The ruling is related to the case of Lina Joy, who asked the Federal Court, Malaysia's highest civil judicial authority, to acknowledge her decision to convert to Christianity. This was the first such case reported in Malaysia, where Islam is the official religion. Joy is now awaiting the court's ruling, which could complicate things for a government that is trying to meet the demands of the majority Muslim population and the sizeable minority of non-Muslims.
"The fundamental question in Lina's case is whether Muslims in this country can convert?" said political analyst Abdul Razak Baginda. Analysts say this is a very tricky question in multiracial, multi-religious Malaysia, where ethnic Malays, who make up over half of the country's 26 million population, are Muslims. Lina Joy, formerly known as Azlina Jailani, belonged to the ethnic Malays. She was brought up as a Muslim, but decided to convert to Christianity at the age of 26. In 1999, the National Registration Department allowed her to change the name in her identity card to Lina Joy but the ID entry for her religion remained as "Islam".
According to the Sharia law, Muslim women cannot marry men of other faiths, so Joy cannot legally marry outside the Muslim faith until the ID entry for her religion is deleted. The legal wrangling started when Joy took the department to court over the anomaly. Although Malaysia's constitution guarantees freedom of religion, a court ruling in favor of Joy could have serious consequences, analysts say. "It's political dynamite. It will create instability," Abdul Razak said. "For decades, the position of Malays and Muslims have been guaranteed.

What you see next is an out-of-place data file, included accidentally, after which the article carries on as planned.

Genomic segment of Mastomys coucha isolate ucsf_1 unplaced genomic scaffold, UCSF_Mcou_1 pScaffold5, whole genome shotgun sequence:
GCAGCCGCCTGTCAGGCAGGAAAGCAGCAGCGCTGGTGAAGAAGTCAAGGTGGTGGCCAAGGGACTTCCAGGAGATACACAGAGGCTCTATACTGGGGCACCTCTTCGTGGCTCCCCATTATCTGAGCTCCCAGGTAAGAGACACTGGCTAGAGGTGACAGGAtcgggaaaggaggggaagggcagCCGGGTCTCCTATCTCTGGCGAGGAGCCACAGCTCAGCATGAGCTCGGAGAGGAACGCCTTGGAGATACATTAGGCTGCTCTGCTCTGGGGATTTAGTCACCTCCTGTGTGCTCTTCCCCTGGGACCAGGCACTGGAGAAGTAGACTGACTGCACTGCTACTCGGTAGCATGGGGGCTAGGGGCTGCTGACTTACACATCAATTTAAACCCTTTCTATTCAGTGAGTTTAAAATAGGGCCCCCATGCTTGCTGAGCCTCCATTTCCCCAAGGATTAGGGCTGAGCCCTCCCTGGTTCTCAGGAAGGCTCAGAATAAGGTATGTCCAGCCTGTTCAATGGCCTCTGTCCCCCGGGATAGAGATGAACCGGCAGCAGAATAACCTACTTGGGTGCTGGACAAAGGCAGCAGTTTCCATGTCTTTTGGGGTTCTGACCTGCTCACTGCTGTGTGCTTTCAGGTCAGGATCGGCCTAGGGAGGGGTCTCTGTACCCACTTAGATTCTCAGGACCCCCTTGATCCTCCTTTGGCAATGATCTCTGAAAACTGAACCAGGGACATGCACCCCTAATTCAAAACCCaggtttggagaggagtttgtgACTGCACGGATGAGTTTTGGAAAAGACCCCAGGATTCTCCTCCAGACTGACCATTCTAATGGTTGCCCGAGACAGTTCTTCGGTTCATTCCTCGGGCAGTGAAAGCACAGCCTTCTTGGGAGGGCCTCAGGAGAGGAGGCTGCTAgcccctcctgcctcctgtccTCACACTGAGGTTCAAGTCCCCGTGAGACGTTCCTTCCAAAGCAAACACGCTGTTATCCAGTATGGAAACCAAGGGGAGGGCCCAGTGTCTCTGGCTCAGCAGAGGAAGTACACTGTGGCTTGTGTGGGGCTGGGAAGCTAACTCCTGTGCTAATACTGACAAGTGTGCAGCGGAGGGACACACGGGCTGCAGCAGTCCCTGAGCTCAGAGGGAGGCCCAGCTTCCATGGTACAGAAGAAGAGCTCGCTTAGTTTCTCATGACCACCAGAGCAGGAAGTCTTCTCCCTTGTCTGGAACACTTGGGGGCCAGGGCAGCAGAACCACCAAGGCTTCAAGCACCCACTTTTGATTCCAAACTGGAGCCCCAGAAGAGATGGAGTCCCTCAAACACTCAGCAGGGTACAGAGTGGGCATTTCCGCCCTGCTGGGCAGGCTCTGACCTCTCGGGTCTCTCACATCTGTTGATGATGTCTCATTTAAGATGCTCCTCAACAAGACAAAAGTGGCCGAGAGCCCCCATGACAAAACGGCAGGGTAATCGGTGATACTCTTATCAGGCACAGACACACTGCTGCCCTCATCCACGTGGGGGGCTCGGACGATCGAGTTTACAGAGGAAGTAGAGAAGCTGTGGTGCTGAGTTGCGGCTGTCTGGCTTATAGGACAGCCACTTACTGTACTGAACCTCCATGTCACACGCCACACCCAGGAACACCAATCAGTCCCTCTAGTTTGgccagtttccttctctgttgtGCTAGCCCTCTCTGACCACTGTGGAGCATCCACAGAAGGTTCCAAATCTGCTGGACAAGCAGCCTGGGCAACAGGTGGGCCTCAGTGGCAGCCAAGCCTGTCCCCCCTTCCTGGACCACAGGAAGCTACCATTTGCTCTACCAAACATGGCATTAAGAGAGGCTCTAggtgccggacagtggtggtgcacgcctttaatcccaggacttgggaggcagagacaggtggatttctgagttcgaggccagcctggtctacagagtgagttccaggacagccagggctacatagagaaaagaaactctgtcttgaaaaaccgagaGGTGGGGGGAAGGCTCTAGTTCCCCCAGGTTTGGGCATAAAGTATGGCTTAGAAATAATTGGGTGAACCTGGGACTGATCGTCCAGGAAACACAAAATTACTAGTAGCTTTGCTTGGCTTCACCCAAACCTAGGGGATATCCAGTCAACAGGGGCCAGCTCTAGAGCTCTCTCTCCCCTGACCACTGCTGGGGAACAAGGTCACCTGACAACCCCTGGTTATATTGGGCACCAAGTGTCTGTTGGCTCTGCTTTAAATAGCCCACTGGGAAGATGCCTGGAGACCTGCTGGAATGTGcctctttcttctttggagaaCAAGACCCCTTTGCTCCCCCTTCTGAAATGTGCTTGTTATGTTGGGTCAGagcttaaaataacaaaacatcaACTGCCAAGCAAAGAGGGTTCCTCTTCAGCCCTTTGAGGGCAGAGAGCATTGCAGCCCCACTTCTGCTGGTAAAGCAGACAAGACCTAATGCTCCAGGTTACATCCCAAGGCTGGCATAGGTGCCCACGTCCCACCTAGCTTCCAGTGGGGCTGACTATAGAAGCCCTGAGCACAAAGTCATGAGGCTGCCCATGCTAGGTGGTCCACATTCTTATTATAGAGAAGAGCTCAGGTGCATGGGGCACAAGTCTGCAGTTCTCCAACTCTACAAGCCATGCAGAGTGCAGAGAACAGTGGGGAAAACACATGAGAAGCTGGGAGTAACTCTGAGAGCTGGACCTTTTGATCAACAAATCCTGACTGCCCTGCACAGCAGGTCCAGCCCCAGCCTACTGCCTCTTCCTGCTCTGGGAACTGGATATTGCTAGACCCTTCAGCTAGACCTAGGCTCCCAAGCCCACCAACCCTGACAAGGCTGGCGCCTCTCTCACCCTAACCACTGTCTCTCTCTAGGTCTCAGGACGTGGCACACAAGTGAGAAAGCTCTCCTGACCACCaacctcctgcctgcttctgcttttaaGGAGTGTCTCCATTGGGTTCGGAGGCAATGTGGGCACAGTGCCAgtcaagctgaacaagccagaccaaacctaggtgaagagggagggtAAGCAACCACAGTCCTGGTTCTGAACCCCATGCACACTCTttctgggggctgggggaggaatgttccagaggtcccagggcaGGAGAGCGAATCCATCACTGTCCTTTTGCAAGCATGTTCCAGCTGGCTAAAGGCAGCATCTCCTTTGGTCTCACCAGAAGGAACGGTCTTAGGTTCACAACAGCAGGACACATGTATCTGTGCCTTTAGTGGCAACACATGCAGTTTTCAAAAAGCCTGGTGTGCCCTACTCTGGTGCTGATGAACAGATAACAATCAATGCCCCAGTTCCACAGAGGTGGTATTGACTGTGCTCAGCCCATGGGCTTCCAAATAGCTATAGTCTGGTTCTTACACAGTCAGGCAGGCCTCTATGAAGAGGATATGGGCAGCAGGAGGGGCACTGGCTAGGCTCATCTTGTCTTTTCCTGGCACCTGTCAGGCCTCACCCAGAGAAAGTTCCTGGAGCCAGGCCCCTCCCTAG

"It will open the floodgates. Now you see Malays are going to convert and the government sanctions that. Definitely there will be a huge backlash," he added. The influential Angkatan Belia Islam Malaysia, the Muslim youth group once led by former deputy prime minister Anwar Ibrahim, had demanded the Federal Court to dismiss the appeal. "Allowing Malays to leave Islam automatically will erode the status, the rights and the privileges of Malays," it said.
Meanwhile, some Islamic scholars say Joy has no chances of winning. "If Islam were to grant permission for Muslims to change religion at will, it would imply it has no dignity, no self-esteem," said Wan Azhar Wan Ahmad, senior fellow at Malaysia's Institute of Islamic Understanding. "And people may then question its completeness, truthfulness and perfection."
Source: Islamonline.comGüncelleme Tarihi: 20 Eylül 2018, 18:16